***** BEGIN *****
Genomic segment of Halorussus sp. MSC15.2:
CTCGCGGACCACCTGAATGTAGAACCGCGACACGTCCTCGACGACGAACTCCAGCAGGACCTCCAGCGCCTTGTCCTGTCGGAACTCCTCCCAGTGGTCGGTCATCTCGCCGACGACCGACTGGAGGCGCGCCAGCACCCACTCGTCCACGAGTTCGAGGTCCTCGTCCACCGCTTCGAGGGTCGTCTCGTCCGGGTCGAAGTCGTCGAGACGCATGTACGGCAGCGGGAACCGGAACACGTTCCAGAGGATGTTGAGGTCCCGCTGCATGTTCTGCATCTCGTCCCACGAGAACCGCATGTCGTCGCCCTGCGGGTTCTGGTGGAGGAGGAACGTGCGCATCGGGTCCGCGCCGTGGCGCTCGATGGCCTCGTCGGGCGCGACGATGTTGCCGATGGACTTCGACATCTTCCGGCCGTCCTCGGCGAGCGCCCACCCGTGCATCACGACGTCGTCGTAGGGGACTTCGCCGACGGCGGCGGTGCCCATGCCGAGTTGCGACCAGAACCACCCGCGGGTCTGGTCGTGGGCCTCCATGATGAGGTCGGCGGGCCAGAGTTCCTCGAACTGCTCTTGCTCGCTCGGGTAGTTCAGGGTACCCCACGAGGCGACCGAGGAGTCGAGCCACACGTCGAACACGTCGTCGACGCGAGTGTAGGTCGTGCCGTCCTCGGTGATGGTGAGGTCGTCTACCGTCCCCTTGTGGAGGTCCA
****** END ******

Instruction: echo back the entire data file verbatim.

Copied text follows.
Genomic segment of Halorussus sp. MSC15.2:
CTCGCGGACCACCTGAATGTAGAACCGCGACACGTCCTCGACGACGAACTCCAGCAGGACCTCCAGCGCCTTGTCCTGTCGGAACTCCTCCCAGTGGTCGGTCATCTCGCCGACGACCGACTGGAGGCGCGCCAGCACCCACTCGTCCACGAGTTCGAGGTCCTCGTCCACCGCTTCGAGGGTCGTCTCGTCCGGGTCGAAGTCGTCGAGACGCATGTACGGCAGCGGGAACCGGAACACGTTCCAGAGGATGTTGAGGTCCCGCTGCATGTTCTGCATCTCGTCCCACGAGAACCGCATGTCGTCGCCCTGCGGGTTCTGGTGGAGGAGGAACGTGCGCATCGGGTCCGCGCCGTGGCGCTCGATGGCCTCGTCGGGCGCGACGATGTTGCCGATGGACTTCGACATCTTCCGGCCGTCCTCGGCGAGCGCCCACCCGTGCATCACGACGTCGTCGTAGGGGACTTCGCCGACGGCGGCGGTGCCCATGCCGAGTTGCGACCAGAACCACCCGCGGGTCTGGTCGTGGGCCTCCATGATGAGGTCGGCGGGCCAGAGTTCCTCGAACTGCTCTTGCTCGCTCGGGTAGTTCAGGGTACCCCACGAGGCGACCGAGGAGTCGAGCCACACGTCGAACACGTCGTCGACGCGAGTGTAGGTCGTGCCGTCCTCGGTGATGGTGAGGTCGTCTACCGTCCCCTTGTGGAGGTCCA